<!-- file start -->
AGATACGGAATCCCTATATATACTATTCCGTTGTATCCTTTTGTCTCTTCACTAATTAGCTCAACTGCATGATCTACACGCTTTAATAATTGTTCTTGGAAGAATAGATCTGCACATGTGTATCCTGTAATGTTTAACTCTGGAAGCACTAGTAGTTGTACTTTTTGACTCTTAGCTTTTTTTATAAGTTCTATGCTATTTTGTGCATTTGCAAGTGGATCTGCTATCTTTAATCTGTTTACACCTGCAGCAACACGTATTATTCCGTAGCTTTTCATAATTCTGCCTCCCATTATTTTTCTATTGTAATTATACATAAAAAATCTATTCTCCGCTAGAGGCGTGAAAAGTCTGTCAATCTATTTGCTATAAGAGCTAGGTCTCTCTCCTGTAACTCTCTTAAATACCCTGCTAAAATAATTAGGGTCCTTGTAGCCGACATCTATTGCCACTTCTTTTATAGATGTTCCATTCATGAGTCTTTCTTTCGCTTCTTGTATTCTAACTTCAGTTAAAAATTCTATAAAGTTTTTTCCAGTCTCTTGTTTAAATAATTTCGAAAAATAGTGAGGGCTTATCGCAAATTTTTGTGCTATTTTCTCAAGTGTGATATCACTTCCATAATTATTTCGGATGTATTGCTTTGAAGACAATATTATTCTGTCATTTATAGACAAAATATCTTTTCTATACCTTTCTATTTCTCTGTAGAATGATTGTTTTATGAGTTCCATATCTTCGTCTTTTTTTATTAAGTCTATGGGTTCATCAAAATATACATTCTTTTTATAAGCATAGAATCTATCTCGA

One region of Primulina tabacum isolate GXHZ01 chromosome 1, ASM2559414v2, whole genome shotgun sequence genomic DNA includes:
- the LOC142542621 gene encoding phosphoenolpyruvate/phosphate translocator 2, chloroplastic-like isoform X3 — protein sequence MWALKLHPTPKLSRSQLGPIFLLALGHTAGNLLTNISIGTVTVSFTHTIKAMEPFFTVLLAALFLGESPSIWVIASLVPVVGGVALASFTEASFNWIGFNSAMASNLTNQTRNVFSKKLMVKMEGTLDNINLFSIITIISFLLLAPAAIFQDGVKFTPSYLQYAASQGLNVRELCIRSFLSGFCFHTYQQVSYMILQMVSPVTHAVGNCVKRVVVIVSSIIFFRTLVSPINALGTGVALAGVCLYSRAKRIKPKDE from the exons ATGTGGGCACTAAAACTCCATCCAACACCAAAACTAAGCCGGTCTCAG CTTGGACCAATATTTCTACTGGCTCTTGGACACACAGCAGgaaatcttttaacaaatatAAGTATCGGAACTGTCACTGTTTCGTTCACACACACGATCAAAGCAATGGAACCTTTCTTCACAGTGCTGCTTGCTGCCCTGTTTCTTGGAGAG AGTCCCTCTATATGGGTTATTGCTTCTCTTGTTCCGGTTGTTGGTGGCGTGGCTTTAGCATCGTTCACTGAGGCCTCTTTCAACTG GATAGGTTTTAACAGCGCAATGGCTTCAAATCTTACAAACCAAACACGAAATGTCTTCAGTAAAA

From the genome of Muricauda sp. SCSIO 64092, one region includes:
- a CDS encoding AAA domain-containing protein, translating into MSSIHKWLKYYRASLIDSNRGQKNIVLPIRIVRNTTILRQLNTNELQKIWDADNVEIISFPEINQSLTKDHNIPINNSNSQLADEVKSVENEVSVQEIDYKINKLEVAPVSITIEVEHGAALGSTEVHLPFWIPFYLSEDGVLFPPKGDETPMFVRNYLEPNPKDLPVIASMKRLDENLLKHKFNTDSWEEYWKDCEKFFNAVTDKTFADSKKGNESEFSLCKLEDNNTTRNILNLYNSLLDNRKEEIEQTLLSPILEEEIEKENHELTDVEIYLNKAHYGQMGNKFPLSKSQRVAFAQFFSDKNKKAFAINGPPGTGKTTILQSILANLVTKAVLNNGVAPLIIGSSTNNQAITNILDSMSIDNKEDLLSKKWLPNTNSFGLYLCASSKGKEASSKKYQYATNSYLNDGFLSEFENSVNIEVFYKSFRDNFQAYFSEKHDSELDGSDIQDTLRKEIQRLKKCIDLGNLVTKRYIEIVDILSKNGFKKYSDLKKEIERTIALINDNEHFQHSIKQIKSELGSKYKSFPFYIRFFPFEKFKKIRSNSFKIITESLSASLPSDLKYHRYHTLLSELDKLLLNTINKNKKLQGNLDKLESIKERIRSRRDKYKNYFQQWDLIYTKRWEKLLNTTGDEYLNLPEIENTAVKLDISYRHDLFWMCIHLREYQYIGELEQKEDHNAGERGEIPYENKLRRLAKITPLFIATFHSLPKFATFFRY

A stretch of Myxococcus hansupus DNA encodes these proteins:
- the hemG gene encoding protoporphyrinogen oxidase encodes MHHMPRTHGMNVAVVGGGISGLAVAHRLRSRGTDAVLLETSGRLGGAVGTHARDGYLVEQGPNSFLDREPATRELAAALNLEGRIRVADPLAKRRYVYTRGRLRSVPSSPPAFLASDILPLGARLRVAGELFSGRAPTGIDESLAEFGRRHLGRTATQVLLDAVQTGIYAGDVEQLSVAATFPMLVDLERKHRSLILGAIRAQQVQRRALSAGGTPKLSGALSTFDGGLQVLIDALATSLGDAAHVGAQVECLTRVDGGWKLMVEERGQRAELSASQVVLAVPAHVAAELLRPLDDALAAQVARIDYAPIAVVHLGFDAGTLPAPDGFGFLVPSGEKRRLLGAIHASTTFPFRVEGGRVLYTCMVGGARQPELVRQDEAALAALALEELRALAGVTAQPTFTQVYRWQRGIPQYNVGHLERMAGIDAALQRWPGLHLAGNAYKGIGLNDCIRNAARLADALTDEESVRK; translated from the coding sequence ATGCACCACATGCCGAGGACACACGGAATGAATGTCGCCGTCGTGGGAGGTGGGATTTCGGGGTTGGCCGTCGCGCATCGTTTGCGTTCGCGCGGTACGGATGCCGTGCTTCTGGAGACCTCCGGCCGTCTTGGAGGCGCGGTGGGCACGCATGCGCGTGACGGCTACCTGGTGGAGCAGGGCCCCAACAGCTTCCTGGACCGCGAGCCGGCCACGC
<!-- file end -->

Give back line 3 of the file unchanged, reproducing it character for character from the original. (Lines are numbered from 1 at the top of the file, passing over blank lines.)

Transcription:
- the LOC142542621 gene encoding phosphoenolpyruvate/phosphate translocator 2, chloroplastic-like isoform X3 — protein sequence MWALKLHPTPKLSRSQLGPIFLLALGHTAGNLLTNISIGTVTVSFTHTIKAMEPFFTVLLAALFLGESPSIWVIASLVPVVGGVALASFTEASFNWIGFNSAMASNLTNQTRNVFSKKLMVKMEGTLDNINLFSIITIISFLLLAPAAIFQDGVKFTPSYLQYAASQGLNVRELCIRSFLSGFCFHTYQQVSYMILQMVSPVTHAVGNCVKRVVVIVSSIIFFRTLVSPINALGTGVALAGVCLYSRAKRIKPKDE from the exons ATGTGGGCACTAAAACTCCATCCAACACCAAAACTAAGCCGGTCTCAG CTTGGACCAATATTTCTACTGGCTCTTGGACACACAGCAGgaaatcttttaacaaatatAAGTATCGGAACTGTCACTGTTTCGTTCACACACACGATCAAAGCAATGGAACCTTTCTTCACAGTGCTGCTTGCTGCCCTGTTTCTTGGAGAG AGTCCCTCTATATGGGTTATTGCTTCTCTTGTTCCGGTTGTTGGTGGCGTGGCTTTAGCATCGTTCACTGAGGCCTCTTTCAACTG GATAGGTTTTAACAGCGCAATGGCTTCAAATCTTACAAACCAAACACGAAATGTCTTCAGTAAAA